The Pentagon released a report Friday accusing China of seeking to undermine the US military's industrial base, the latest in a series of US jabs at Beijing.
"China represents a significant and growing risk to the supply of materials and technologies deemed strategic and critical to US national security," the report said.
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"China's trade dominance and its willingness to use trade as a weapon of soft power increases the risks America's manufacturing and defense industrial base faces in relying on a strategic competitor for critical goods, services, and commodities," the report adds.
The study, mandated by US President Donald Trump last year in an executive order, identified nearly 300 "vulnerabilities" that could affect the supply of critical materials and other supplies essential to support the United States military.
One of the most pressing concerns is Beijing's control over the supply of critical technologies and materials, which could pose a significant risk to US industries that are vital to national security, the report said.
"China's aggressive industrial policies have already eliminated some capabilities with critical defense functions, including solar cells for military use, flat-panel aircraft displays, and the processing of rare earth elements," the report says, adding "China's actions seriously threaten other capabilities, including machine tools; the production and processing of advanced materials like biomaterials, ceramics, and composites; and the production of printed circuit boards and semiconductors."
China controls the vast majority of the world's rare earths materials that are used to produce high-tech defense equipment. The US did not mine any rare earths domestically in 2017, instead importing an estimated $150 million, according to the United States Geological Survey.
Analysts in Washington have long warned that Beijing could exploit the US military and defense manufacturers' reliance on China, which from 2013 to 2016, accounted for 78% of all rare earth imports into the US.
"Diversifying away from complete dependency on sources of supply in politically unstable countries who may cut off US access" is one of the report's central recommendations.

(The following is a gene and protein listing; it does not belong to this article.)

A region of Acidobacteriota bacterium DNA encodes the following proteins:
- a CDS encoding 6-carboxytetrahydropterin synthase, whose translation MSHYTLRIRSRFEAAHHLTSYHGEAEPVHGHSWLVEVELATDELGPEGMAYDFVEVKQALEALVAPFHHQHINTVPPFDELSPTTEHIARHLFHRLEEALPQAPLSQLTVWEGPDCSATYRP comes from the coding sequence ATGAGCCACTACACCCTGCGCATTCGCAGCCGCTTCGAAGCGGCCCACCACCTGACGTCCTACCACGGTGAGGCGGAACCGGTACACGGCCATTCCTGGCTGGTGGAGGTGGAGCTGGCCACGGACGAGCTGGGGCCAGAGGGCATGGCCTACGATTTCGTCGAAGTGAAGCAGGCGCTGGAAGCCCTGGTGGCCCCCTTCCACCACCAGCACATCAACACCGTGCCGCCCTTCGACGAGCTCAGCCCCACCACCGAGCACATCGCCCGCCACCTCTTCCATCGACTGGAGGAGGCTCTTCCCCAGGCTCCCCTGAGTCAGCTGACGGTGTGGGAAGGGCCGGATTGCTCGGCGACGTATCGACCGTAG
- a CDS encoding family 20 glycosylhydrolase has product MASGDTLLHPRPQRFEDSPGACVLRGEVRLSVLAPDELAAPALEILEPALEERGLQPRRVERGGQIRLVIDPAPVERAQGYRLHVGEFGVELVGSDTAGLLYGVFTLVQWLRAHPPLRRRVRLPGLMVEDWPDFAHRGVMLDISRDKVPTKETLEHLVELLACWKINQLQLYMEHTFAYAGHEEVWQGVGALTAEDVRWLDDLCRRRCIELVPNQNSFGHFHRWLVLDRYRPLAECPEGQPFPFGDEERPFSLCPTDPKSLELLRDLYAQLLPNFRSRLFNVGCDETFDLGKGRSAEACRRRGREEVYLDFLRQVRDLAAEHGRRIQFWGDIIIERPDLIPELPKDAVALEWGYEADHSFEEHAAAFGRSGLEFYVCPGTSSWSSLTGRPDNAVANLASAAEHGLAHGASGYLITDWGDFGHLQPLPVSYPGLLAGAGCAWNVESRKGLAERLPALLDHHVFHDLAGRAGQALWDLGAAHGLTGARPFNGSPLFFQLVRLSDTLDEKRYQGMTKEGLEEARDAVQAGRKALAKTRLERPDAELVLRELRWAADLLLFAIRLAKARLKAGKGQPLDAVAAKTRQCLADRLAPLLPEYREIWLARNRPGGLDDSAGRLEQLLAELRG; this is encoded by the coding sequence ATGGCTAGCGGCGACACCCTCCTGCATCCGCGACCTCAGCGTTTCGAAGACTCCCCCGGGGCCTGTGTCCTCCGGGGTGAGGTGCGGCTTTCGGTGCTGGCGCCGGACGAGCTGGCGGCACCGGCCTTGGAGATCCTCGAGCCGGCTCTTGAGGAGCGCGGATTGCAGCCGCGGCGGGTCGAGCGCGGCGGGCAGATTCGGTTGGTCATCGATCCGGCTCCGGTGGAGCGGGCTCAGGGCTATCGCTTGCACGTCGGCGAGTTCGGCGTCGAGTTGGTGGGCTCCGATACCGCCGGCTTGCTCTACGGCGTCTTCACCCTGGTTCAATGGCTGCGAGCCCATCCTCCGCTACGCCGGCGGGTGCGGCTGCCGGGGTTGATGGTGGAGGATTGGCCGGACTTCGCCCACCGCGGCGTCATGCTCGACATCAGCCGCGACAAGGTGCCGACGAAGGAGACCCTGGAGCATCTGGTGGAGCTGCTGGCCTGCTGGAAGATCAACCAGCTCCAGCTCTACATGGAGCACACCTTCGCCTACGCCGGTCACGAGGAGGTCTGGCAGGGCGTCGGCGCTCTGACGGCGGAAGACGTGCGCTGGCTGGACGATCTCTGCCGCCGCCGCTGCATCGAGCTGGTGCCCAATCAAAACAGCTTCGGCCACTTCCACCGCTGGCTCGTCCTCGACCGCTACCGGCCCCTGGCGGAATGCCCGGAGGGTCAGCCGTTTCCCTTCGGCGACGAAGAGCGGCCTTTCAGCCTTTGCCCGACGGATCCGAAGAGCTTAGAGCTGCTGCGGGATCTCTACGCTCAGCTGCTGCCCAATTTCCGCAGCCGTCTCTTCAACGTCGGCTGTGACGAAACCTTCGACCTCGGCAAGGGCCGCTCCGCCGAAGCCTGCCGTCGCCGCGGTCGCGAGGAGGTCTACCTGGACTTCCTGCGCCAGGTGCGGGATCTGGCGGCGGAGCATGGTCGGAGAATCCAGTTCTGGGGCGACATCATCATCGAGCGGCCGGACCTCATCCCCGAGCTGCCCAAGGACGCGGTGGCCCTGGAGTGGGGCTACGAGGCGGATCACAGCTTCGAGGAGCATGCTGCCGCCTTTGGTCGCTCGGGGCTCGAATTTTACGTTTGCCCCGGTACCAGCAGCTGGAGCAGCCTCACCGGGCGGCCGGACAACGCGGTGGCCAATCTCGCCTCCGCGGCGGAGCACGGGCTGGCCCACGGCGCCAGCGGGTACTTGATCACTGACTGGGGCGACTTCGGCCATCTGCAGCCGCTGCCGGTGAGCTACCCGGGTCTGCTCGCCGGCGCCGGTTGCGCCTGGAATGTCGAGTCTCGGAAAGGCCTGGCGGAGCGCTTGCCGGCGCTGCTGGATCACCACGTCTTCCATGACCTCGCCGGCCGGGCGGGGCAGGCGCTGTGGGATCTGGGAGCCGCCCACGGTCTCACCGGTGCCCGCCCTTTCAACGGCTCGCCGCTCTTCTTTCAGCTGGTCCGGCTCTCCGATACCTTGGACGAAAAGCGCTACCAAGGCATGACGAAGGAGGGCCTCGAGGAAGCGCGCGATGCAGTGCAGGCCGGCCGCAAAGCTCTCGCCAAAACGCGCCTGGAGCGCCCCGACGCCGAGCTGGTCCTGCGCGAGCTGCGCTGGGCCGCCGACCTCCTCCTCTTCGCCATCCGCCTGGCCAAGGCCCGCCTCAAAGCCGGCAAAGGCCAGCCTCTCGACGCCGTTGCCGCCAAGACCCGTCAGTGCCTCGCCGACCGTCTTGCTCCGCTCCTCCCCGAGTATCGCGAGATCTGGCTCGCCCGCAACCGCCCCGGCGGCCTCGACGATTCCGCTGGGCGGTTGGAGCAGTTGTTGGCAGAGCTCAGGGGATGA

"A core threat to the American industrial base comes from China," White House Trade Adviser Peter Navarro wrote in an opinion piece for The New York Times discussing the year-long study.
"The broader goal, as the report makes clear, is to 'diversify away from complete dependency on sources of supply in politically unstable countries who may cut off US access,'" he added.
The Trump administration plans to address supply bottlenecks and potential failure points using the same strategy employed during the Cold War and World War II -- pumping millions of dollars into US companies that produce items critical to the US military, like high-performance aluminum, steel, tungsten and carbon fibers.
The funds will "address critical bottlenecks, support fragile suppliers, and mitigate single points-of-failure," according to the report.
Defense officials said that one such investment will include a $250 million increase for small and medium manufacturers in the submarine supply chain.
The commitments fall in line with President Trump's campaign promise to invest more in domestic manufacturing jobs and rely less on trade with China.
The report comes amid a rapidly deteriorating relationship between the United States and China, fueled in part by the ongoing trade war between the world's two biggest economies.
Beijing and Washington have also sparred recently over the status of Taiwan and China's growing military presence in the South China Sea, where it has militarized and occupied artificial islands in violation of international law.
A senior official in the Trump administration said Thursday the White House has chosen to embrace a much more assertive public approach in dealing with China.
The strategy was evident Thursday when US Vice President Mike Pence accused China of using trade and its military to undermine the US political system and exploit American businesses.
"As we speak, Beijing is employing a whole-of-government approach, using political, economic, and military tools, as well as propaganda, to advance its influence and benefit its interests," Pence said in his speech to the Hudson Institute.
China's Foreign Ministry denied any wrongdoing and called the allegations "nothing but speaking on hearsay evidence, confusing right and wrong and creating something out of thin air."
The news came as Bloomberg News published a bombshell report alleging the Chinese military hid tiny microchips in computer motherboards sold to major US companies such as Amazon and Apple.
That technology allowed hackers to access any network that included the altered equipment, according to Bloomberg. Apple and Amazon have both denied the report.
The Chinese Foreign Ministry didn't respond to a request for comment on Friday, which is a public holiday in the country.